Un|Fixed Homeland, Aljira Center for Contemporary Art, 2016 Catalog: Un|Fixed Homeland - Page 44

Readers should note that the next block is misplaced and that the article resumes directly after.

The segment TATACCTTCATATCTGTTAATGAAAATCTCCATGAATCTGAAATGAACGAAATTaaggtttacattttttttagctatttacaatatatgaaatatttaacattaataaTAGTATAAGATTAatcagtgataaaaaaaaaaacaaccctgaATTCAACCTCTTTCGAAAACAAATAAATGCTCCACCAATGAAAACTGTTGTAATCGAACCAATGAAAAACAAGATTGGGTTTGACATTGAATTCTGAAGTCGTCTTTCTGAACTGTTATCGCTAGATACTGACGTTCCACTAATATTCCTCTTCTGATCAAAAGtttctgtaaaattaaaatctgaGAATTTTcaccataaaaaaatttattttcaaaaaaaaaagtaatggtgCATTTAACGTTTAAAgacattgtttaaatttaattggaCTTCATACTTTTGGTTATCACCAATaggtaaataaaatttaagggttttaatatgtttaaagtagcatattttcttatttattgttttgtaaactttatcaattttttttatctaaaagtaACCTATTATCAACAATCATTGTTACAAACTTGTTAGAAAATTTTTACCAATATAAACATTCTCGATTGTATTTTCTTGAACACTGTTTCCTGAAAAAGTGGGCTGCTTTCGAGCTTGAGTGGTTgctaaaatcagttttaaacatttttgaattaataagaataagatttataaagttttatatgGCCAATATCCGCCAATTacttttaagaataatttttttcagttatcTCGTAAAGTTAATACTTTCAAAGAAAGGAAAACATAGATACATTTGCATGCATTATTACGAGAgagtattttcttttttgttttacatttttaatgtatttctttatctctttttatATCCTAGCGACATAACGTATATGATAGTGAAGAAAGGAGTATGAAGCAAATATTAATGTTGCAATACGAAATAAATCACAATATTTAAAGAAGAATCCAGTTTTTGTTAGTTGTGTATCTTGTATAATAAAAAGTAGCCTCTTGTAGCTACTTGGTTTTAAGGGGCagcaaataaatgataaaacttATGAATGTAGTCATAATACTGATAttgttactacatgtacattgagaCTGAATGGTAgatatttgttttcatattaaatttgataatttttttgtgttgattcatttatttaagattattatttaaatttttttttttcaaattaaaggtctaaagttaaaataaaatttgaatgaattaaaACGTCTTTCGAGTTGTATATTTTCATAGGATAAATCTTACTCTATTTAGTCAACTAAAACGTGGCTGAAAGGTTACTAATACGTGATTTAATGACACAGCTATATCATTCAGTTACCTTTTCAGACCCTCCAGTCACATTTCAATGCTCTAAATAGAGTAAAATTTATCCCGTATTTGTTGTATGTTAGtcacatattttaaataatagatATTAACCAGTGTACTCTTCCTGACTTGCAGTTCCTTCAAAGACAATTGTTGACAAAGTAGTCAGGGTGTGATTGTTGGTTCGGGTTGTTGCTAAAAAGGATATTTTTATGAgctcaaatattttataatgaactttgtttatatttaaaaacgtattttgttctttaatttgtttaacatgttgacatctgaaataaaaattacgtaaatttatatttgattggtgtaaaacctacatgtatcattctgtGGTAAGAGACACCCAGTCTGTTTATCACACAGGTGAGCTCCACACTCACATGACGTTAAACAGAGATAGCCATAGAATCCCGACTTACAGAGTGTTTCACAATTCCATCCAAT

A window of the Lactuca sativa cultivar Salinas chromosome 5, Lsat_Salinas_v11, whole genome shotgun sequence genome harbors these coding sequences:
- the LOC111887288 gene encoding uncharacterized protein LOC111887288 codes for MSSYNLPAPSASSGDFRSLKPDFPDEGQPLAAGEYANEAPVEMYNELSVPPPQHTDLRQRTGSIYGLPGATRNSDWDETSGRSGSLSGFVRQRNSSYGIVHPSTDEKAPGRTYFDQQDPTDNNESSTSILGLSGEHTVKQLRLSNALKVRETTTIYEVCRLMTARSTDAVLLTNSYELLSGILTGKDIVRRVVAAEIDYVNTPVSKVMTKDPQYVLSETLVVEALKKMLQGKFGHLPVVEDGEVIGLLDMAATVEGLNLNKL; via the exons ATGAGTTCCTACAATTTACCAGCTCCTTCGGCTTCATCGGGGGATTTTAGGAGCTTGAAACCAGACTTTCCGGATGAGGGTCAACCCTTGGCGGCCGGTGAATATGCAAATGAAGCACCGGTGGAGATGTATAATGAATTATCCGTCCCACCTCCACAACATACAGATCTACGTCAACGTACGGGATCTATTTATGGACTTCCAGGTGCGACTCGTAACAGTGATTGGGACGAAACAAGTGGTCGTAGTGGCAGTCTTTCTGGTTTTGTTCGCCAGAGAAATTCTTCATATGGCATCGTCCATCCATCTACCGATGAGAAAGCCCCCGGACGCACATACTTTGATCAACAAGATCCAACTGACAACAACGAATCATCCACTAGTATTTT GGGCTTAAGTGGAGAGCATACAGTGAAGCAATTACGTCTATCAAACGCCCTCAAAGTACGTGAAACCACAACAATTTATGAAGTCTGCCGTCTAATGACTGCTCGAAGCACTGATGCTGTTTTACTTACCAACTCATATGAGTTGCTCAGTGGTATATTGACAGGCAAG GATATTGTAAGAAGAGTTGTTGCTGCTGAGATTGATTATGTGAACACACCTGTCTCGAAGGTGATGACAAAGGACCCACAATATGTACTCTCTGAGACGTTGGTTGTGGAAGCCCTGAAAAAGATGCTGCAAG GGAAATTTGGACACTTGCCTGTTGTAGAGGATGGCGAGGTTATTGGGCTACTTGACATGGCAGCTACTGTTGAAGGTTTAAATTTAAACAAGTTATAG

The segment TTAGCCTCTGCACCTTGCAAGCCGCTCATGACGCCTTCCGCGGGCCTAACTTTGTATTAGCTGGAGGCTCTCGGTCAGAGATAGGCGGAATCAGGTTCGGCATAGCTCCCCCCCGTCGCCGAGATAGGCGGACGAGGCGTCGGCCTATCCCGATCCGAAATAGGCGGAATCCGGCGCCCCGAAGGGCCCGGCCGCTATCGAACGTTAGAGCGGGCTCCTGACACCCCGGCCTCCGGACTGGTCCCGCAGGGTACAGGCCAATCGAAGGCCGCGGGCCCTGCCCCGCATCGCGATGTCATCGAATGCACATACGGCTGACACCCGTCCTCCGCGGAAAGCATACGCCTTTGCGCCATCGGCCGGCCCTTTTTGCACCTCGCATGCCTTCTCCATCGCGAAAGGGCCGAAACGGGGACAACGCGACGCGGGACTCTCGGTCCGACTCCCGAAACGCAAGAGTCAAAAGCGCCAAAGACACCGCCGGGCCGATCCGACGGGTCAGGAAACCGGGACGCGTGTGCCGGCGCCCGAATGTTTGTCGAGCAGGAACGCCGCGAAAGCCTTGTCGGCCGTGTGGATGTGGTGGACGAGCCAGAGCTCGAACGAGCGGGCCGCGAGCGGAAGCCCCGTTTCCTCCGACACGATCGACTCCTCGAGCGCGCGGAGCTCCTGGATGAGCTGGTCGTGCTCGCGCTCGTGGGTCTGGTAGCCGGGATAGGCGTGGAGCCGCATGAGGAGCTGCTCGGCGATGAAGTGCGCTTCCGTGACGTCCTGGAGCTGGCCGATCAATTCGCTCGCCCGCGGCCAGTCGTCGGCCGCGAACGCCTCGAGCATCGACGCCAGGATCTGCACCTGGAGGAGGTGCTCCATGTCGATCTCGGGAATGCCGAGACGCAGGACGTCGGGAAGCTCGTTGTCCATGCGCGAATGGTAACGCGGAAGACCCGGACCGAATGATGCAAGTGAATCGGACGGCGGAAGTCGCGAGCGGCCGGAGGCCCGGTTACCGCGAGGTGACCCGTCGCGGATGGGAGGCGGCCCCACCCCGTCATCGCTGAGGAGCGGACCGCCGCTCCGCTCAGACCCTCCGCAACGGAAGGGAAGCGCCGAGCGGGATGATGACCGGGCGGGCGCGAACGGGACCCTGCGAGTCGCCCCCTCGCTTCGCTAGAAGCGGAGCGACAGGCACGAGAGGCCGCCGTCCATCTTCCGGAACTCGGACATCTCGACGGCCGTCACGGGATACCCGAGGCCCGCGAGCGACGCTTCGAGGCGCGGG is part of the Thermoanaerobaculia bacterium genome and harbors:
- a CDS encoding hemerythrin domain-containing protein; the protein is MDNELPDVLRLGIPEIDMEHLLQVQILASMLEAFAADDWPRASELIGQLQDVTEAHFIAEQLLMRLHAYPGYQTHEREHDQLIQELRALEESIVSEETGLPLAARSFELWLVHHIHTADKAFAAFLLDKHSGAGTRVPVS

Sandra Brewster Bourda 1, from the series, Place in Reflection, 2016 Photo gel transfer on wood 6 x 6 in. Courtesy of the artist Guyana Girl 2, from the series, Place in Reflection, 2016 Photo gel transfer on wood 6 x 8 in. Courtesy of the artist Bridge, from the series, Place in Reflection, 2016 Photo gel transfer on wood 6 x 6 in. Courtesy of the artist Erika DeFreitas b. Canada 1981 The practice of Toronto-based artist Erika DeFreitas is steeped in process, gesture, performance, and documentation. As a baker, DeFreitas’ grandmother sold cakes out of a humble home in Newton, British Guiana in the late 1950s. She also taught classes in cake décor to neighborhood women, reflecting the craft as one belonging to a community of women. She would pass down the practice to DeFreitas’ mother who later migrated to Canada in 1970, and in turn, taught the Canadian-born artist and her sister the intricacies of icing cakes. It is this sacred act of passing on a closely held family craft through three generations of DeFreitas women and across two continents, that forms the portraiture series, The Impossible Speech Act, 2007. The artist states that Guyana is an engagement with “A place I’ve never been to and a place my mother has not returned to since my birth.” In this work, rooted in maternal histories, DeFreitas’ mother is both subject and collaborator. Drawing on the teachings of the grandmother, mother and daughter take turns in a series of documented performative actions, both poetic and playful, to hand-fashion face masks out of green, yellow, and purple icing. From start to finish, the photographic series slowly unveils the meticulous detail, labor, time, and artistry embedded in the process of masking a bare face with these sculptural objects of “absurd growths of flowers and leaves.” The diptych featured here is the final two portraits of the process. DeFreitas states, “In a sense these repeated actions situate my mother psychically closer to her homeland as she remembers it, but only places me further away.” The artist’s choice to separate the portraits between mother and daughter can also be read as a commentary on the experience of separation when family members migrate. DeFreitas’ employ of icing as material is a symbolic one, noting that “historically, icing was created with two purposes: to be decorative and to preserve.” This symbol of preservation becomes one of irony as the masks inevitably lead to an absence of the faces, their complete erasure. The viewer is then left with the notion that even when we commit to preserving a homeland’s memories, traditions, and rites, loss still pervades. “In the end,” says DeFreitas, “the masks did not become a substitute object in each of our images, as they melted from the heat emitted from our bodies, the flowers and leaves eroding, sliding slowly down our faces…an unpleasant reminder of the persistence of impermanence.” 44 45